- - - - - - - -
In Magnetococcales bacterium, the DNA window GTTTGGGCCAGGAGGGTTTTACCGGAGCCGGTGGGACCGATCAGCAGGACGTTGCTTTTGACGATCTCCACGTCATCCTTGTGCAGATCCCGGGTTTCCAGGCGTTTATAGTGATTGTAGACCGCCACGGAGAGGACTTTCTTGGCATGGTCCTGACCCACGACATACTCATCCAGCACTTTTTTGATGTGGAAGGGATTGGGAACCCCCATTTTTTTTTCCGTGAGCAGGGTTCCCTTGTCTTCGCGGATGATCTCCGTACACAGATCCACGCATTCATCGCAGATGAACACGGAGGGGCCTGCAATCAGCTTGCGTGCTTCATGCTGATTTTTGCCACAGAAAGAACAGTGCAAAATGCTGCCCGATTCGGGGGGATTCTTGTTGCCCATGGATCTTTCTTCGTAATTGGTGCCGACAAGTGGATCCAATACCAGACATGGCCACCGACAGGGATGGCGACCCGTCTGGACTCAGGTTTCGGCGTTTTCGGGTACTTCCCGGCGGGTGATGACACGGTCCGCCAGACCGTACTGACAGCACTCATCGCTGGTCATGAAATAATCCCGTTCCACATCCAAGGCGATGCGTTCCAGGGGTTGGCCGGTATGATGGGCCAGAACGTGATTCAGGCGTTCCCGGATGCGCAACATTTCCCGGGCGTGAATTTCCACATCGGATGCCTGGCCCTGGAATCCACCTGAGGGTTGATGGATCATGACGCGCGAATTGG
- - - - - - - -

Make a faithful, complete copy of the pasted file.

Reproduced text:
In Magnetococcales bacterium, the DNA window GTTTGGGCCAGGAGGGTTTTACCGGAGCCGGTGGGACCGATCAGCAGGACGTTGCTTTTGACGATCTCCACGTCATCCTTGTGCAGATCCCGGGTTTCCAGGCGTTTATAGTGATTGTAGACCGCCACGGAGAGGACTTTCTTGGCATGGTCCTGACCCACGACATACTCATCCAGCACTTTTTTGATGTGGAAGGGATTGGGAACCCCCATTTTTTTTTCCGTGAGCAGGGTTCCCTTGTCTTCGCGGATGATCTCCGTACACAGATCCACGCATTCATCGCAGATGAACACGGAGGGGCCTGCAATCAGCTTGCGTGCTTCATGCTGATTTTTGCCACAGAAAGAACAGTGCAAAATGCTGCCCGATTCGGGGGGATTCTTGTTGCCCATGGATCTTTCTTCGTAATTGGTGCCGACAAGTGGATCCAATACCAGACATGGCCACCGACAGGGATGGCGACCCGTCTGGACTCAGGTTTCGGCGTTTTCGGGTACTTCCCGGCGGGTGATGACACGGTCCGCCAGACCGTACTGACAGCACTCATCGCTGGTCATGAAATAATCCCGTTCCACATCCAAGGCGATGCGTTCCAGGGGTTGGCCGGTATGATGGGCCAGAACGTGATTCAGGCGTTCCCGGATGCGCAACATTTCCCGGGCGTGAATTTCCACATCGGATGCCTGGCCCTGGAATCCACCTGAGGGTTGATGGATCATGACGCGCGAATTGG